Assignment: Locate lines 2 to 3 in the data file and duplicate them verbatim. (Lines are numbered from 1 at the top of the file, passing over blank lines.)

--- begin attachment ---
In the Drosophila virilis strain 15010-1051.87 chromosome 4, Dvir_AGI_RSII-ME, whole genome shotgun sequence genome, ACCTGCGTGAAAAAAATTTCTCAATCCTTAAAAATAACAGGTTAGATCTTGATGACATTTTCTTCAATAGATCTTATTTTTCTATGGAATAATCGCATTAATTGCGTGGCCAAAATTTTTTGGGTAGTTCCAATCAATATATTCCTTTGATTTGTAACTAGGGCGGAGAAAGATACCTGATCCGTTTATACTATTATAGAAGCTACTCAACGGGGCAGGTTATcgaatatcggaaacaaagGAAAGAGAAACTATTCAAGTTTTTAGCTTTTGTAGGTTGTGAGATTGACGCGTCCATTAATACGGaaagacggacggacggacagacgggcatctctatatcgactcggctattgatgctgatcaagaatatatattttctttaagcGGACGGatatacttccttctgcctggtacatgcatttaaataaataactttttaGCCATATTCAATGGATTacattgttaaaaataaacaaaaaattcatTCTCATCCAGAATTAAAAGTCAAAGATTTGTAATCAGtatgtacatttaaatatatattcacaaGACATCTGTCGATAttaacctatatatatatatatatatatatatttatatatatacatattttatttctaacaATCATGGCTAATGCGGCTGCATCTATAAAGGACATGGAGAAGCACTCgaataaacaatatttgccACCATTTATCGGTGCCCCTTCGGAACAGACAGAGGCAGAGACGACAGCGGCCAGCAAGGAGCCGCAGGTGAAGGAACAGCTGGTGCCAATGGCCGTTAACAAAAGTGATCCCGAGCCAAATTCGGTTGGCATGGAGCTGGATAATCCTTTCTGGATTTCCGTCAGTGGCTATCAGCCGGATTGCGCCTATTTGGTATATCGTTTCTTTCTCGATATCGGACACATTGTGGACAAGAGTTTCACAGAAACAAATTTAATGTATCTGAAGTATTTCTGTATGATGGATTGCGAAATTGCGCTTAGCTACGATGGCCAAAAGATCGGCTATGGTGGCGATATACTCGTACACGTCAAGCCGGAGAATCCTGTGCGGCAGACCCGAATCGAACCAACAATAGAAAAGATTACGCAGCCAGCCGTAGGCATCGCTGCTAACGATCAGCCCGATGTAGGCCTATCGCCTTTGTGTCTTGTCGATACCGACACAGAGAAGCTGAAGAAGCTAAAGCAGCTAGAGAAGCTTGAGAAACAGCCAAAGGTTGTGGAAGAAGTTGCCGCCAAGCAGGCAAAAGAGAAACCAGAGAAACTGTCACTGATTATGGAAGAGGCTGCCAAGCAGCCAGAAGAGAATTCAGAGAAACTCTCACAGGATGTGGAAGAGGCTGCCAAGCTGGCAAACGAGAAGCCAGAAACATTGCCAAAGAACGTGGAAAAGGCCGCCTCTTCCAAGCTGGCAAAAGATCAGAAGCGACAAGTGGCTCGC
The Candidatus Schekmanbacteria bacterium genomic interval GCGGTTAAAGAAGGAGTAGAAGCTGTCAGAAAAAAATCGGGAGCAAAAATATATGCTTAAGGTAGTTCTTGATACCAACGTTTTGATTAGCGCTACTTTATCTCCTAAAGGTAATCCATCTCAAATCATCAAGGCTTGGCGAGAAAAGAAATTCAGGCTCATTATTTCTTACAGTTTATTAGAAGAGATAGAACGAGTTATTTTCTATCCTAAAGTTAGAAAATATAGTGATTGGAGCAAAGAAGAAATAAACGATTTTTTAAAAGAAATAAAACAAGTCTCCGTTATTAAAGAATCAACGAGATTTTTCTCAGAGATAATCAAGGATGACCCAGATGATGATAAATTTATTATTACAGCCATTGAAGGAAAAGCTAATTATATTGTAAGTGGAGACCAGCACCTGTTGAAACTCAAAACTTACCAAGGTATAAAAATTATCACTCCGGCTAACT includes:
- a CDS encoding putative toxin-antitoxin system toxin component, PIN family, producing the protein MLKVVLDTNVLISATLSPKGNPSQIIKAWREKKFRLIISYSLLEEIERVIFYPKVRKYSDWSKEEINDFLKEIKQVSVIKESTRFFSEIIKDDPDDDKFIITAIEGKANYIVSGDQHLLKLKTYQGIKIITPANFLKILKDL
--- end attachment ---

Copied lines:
The Candidatus Schekmanbacteria bacterium genomic interval GCGGTTAAAGAAGGAGTAGAAGCTGTCAGAAAAAAATCGGGAGCAAAAATATATGCTTAAGGTAGTTCTTGATACCAACGTTTTGATTAGCGCTACTTTATCTCCTAAAGGTAATCCATCTCAAATCATCAAGGCTTGGCGAGAAAAGAAATTCAGGCTCATTATTTCTTACAGTTTATTAGAAGAGATAGAACGAGTTATTTTCTATCCTAAAGTTAGAAAATATAGTGATTGGAGCAAAGAAGAAATAAACGATTTTTTAAAAGAAATAAAACAAGTCTCCGTTATTAAAGAATCAACGAGATTTTTCTCAGAGATAATCAAGGATGACCCAGATGATGATAAATTTATTATTACAGCCATTGAAGGAAAAGCTAATTATATTGTAAGTGGAGACCAGCACCTGTTGAAACTCAAAACTTACCAAGGTATAAAAATTATCACTCCGGCTAACT includes:
- a CDS encoding putative toxin-antitoxin system toxin component, PIN family, producing the protein MLKVVLDTNVLISATLSPKGNPSQIIKAWREKKFRLIISYSLLEEIERVIFYPKVRKYSDWSKEEINDFLKEIKQVSVIKESTRFFSEIIKDDPDDDKFIITAIEGKANYIVSGDQHLLKLKTYQGIKIITPANFLKILKDL